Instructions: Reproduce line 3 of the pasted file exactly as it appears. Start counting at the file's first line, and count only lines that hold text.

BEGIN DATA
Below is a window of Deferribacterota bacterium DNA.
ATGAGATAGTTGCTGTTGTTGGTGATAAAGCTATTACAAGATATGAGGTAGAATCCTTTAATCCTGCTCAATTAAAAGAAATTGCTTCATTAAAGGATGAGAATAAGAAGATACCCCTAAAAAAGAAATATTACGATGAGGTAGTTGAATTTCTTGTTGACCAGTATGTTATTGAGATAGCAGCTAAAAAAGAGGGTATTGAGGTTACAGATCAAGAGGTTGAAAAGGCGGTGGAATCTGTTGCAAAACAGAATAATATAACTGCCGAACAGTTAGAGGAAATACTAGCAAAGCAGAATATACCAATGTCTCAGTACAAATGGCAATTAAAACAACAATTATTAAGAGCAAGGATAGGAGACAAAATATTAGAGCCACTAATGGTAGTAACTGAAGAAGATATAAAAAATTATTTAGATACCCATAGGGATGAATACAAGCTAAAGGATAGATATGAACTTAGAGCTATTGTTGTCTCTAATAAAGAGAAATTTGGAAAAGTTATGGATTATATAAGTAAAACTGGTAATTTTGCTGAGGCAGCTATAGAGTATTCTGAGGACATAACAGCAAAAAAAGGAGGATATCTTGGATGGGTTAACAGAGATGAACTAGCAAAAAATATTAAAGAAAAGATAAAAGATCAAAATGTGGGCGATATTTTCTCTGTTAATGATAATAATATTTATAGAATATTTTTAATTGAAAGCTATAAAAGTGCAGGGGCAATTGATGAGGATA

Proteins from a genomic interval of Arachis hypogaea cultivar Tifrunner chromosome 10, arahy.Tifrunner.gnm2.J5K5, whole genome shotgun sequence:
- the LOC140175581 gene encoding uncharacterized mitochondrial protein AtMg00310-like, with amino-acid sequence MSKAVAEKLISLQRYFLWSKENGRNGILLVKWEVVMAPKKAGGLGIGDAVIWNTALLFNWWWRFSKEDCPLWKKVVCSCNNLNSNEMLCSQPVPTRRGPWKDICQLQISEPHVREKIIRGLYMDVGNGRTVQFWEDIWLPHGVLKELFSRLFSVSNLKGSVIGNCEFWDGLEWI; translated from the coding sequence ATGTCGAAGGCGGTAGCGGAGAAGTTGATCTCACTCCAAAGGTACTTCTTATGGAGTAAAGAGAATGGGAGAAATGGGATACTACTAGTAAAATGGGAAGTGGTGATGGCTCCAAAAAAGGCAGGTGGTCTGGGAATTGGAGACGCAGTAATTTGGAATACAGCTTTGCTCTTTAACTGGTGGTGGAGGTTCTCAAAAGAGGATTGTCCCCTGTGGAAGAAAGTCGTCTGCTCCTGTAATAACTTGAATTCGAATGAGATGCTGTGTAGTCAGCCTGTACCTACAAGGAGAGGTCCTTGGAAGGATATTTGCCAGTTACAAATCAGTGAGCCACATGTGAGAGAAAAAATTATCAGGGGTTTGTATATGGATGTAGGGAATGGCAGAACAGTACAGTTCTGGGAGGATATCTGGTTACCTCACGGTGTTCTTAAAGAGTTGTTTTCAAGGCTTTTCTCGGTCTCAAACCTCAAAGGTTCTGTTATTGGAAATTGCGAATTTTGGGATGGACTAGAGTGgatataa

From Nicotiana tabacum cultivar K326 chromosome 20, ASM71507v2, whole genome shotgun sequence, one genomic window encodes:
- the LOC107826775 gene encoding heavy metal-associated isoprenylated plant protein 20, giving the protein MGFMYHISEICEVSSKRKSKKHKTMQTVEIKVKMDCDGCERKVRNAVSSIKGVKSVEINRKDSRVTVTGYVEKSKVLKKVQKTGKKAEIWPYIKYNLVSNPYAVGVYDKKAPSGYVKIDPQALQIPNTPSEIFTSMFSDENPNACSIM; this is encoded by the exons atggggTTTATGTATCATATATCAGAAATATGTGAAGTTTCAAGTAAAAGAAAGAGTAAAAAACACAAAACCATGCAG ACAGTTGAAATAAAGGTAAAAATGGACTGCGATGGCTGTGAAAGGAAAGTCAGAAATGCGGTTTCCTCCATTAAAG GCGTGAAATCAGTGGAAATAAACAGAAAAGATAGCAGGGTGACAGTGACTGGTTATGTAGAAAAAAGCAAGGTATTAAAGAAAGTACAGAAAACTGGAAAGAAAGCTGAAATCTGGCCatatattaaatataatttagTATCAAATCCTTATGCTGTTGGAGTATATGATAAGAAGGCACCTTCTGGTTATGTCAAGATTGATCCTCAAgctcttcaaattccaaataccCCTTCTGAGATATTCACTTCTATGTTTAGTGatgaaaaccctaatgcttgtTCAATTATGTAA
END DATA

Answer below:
Proteins from a genomic interval of Arachis hypogaea cultivar Tifrunner chromosome 10, arahy.Tifrunner.gnm2.J5K5, whole genome shotgun sequence: